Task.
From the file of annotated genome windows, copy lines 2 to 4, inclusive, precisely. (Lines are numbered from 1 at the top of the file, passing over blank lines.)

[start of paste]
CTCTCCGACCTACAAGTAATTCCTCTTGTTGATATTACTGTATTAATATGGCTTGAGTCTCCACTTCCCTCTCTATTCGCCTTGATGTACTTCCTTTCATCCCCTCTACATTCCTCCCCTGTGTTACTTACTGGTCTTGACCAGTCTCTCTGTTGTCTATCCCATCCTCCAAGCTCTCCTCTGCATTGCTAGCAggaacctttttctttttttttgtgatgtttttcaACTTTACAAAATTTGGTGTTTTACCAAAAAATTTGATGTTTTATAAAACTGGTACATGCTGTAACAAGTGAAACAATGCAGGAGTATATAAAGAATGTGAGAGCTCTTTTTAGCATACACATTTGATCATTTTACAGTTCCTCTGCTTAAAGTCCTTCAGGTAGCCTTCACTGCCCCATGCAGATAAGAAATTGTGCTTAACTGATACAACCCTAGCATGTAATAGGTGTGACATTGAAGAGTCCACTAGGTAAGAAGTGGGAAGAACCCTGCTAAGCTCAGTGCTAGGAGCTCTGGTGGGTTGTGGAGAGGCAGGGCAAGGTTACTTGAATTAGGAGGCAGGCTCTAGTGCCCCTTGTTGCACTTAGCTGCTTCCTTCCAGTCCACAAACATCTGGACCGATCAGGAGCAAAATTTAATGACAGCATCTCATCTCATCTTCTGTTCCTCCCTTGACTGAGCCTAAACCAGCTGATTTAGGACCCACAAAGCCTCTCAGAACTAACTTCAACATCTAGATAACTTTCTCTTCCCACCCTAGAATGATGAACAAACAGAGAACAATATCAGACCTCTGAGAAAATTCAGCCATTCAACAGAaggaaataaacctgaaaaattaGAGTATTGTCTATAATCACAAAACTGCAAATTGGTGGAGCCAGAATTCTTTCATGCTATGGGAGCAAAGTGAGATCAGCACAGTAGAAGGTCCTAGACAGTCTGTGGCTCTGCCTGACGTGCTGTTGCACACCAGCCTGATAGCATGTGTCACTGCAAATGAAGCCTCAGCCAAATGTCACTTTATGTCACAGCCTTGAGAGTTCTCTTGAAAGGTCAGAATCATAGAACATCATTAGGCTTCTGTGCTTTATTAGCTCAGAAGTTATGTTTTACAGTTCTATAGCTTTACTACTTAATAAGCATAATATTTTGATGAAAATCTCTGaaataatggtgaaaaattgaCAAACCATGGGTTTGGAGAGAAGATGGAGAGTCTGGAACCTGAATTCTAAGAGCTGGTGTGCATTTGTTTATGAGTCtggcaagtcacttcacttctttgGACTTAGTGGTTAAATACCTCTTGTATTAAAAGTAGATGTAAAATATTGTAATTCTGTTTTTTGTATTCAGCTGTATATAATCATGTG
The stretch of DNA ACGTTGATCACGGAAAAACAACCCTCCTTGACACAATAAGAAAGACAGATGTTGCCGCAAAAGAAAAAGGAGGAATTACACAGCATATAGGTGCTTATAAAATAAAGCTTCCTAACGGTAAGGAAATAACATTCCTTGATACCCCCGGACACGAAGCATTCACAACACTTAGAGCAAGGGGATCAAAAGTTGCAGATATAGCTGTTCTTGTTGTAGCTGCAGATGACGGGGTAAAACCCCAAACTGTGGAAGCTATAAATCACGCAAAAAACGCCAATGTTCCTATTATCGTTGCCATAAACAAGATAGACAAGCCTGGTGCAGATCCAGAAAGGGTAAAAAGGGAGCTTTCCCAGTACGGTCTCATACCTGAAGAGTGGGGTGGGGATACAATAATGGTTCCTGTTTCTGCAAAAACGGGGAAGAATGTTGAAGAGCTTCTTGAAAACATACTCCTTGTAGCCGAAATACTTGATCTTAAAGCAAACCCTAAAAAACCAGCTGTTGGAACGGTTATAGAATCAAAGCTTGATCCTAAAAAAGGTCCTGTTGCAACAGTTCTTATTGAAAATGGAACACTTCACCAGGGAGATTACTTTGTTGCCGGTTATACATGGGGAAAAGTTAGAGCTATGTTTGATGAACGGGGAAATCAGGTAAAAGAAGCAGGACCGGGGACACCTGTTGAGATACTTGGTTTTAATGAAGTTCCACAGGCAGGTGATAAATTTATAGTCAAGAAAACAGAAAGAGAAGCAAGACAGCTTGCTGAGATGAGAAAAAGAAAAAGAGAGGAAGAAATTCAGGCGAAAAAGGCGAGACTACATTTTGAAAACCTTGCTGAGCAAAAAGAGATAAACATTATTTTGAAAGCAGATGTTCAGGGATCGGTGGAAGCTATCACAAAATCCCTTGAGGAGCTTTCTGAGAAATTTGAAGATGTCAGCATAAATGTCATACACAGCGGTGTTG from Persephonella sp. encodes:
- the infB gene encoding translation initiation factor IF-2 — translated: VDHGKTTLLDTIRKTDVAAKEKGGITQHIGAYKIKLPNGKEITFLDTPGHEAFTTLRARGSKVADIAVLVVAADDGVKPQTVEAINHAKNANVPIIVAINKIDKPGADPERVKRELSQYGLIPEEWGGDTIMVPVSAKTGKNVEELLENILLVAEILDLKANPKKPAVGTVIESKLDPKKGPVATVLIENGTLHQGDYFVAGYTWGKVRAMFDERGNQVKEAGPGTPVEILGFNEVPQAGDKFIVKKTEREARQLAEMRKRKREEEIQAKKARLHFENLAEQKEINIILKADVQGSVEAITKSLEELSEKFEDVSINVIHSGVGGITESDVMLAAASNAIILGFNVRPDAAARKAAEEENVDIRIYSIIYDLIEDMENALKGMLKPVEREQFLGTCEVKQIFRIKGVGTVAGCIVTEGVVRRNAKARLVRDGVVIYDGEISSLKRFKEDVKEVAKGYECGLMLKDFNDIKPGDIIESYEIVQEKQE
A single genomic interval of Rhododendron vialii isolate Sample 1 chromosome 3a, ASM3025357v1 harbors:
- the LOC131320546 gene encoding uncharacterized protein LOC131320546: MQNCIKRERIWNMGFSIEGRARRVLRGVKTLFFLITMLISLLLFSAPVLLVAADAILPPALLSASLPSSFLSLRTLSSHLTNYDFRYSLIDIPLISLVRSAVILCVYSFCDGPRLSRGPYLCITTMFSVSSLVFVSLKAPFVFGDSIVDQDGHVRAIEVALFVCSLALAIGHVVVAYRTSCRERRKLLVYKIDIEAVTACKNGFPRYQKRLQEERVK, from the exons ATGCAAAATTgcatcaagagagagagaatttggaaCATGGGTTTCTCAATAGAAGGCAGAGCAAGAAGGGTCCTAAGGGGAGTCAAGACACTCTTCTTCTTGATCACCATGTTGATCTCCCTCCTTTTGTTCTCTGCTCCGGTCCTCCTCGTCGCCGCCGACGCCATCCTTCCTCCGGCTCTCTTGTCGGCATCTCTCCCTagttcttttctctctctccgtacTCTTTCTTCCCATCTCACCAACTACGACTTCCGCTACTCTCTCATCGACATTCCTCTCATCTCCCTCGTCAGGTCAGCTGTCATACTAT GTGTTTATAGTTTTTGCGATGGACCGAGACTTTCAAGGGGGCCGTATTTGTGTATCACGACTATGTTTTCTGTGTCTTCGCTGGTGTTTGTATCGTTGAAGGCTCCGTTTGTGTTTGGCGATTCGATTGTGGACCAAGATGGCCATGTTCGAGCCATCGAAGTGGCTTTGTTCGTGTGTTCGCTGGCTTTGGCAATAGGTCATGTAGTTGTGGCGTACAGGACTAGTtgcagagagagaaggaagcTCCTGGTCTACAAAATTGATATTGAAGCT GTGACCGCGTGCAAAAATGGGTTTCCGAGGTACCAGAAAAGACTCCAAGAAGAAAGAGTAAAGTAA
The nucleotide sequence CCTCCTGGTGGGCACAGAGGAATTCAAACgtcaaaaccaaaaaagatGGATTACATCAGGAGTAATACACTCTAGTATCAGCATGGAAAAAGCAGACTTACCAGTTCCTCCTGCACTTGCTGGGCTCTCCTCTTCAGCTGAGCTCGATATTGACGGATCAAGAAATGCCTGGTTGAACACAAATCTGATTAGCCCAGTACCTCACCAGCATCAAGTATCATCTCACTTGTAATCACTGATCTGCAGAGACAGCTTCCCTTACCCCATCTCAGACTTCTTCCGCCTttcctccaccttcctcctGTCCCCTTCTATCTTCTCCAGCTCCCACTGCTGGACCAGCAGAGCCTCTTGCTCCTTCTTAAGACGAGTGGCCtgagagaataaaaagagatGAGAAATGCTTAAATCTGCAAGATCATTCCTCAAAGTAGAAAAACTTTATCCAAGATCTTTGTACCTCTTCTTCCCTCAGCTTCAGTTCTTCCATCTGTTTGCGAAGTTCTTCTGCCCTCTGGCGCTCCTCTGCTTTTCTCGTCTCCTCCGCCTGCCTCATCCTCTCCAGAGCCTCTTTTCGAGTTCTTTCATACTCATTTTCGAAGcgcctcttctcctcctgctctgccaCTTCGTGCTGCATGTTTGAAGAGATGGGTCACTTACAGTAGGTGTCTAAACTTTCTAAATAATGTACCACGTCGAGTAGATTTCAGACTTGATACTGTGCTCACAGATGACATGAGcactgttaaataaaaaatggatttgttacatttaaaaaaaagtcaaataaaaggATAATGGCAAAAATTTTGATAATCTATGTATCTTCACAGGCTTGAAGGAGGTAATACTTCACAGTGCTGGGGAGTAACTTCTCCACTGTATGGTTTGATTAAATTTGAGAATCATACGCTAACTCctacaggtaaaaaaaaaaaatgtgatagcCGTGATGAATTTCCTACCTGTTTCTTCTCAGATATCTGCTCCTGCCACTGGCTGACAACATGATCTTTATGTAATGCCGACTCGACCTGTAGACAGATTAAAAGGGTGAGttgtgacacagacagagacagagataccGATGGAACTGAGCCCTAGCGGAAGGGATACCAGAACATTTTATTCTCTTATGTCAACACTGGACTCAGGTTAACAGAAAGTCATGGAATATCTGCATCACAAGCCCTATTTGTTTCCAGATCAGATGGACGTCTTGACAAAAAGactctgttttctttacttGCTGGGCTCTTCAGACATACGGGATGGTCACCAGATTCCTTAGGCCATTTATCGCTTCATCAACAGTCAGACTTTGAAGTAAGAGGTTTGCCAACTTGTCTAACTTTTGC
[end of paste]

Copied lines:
The stretch of DNA ACGTTGATCACGGAAAAACAACCCTCCTTGACACAATAAGAAAGACAGATGTTGCCGCAAAAGAAAAAGGAGGAATTACACAGCATATAGGTGCTTATAAAATAAAGCTTCCTAACGGTAAGGAAATAACATTCCTTGATACCCCCGGACACGAAGCATTCACAACACTTAGAGCAAGGGGATCAAAAGTTGCAGATATAGCTGTTCTTGTTGTAGCTGCAGATGACGGGGTAAAACCCCAAACTGTGGAAGCTATAAATCACGCAAAAAACGCCAATGTTCCTATTATCGTTGCCATAAACAAGATAGACAAGCCTGGTGCAGATCCAGAAAGGGTAAAAAGGGAGCTTTCCCAGTACGGTCTCATACCTGAAGAGTGGGGTGGGGATACAATAATGGTTCCTGTTTCTGCAAAAACGGGGAAGAATGTTGAAGAGCTTCTTGAAAACATACTCCTTGTAGCCGAAATACTTGATCTTAAAGCAAACCCTAAAAAACCAGCTGTTGGAACGGTTATAGAATCAAAGCTTGATCCTAAAAAAGGTCCTGTTGCAACAGTTCTTATTGAAAATGGAACACTTCACCAGGGAGATTACTTTGTTGCCGGTTATACATGGGGAAAAGTTAGAGCTATGTTTGATGAACGGGGAAATCAGGTAAAAGAAGCAGGACCGGGGACACCTGTTGAGATACTTGGTTTTAATGAAGTTCCACAGGCAGGTGATAAATTTATAGTCAAGAAAACAGAAAGAGAAGCAAGACAGCTTGCTGAGATGAGAAAAAGAAAAAGAGAGGAAGAAATTCAGGCGAAAAAGGCGAGACTACATTTTGAAAACCTTGCTGAGCAAAAAGAGATAAACATTATTTTGAAAGCAGATGTTCAGGGATCGGTGGAAGCTATCACAAAATCCCTTGAGGAGCTTTCTGAGAAATTTGAAGATGTCAGCATAAATGTCATACACAGCGGTGTTG from Persephonella sp. encodes:
- the infB gene encoding translation initiation factor IF-2 — translated: VDHGKTTLLDTIRKTDVAAKEKGGITQHIGAYKIKLPNGKEITFLDTPGHEAFTTLRARGSKVADIAVLVVAADDGVKPQTVEAINHAKNANVPIIVAINKIDKPGADPERVKRELSQYGLIPEEWGGDTIMVPVSAKTGKNVEELLENILLVAEILDLKANPKKPAVGTVIESKLDPKKGPVATVLIENGTLHQGDYFVAGYTWGKVRAMFDERGNQVKEAGPGTPVEILGFNEVPQAGDKFIVKKTEREARQLAEMRKRKREEEIQAKKARLHFENLAEQKEINIILKADVQGSVEAITKSLEELSEKFEDVSINVIHSGVGGITESDVMLAAASNAIILGFNVRPDAAARKAAEEENVDIRIYSIIYDLIEDMENALKGMLKPVEREQFLGTCEVKQIFRIKGVGTVAGCIVTEGVVRRNAKARLVRDGVVIYDGEISSLKRFKEDVKEVAKGYECGLMLKDFNDIKPGDIIESYEIVQEKQE
A single genomic interval of Rhododendron vialii isolate Sample 1 chromosome 3a, ASM3025357v1 harbors: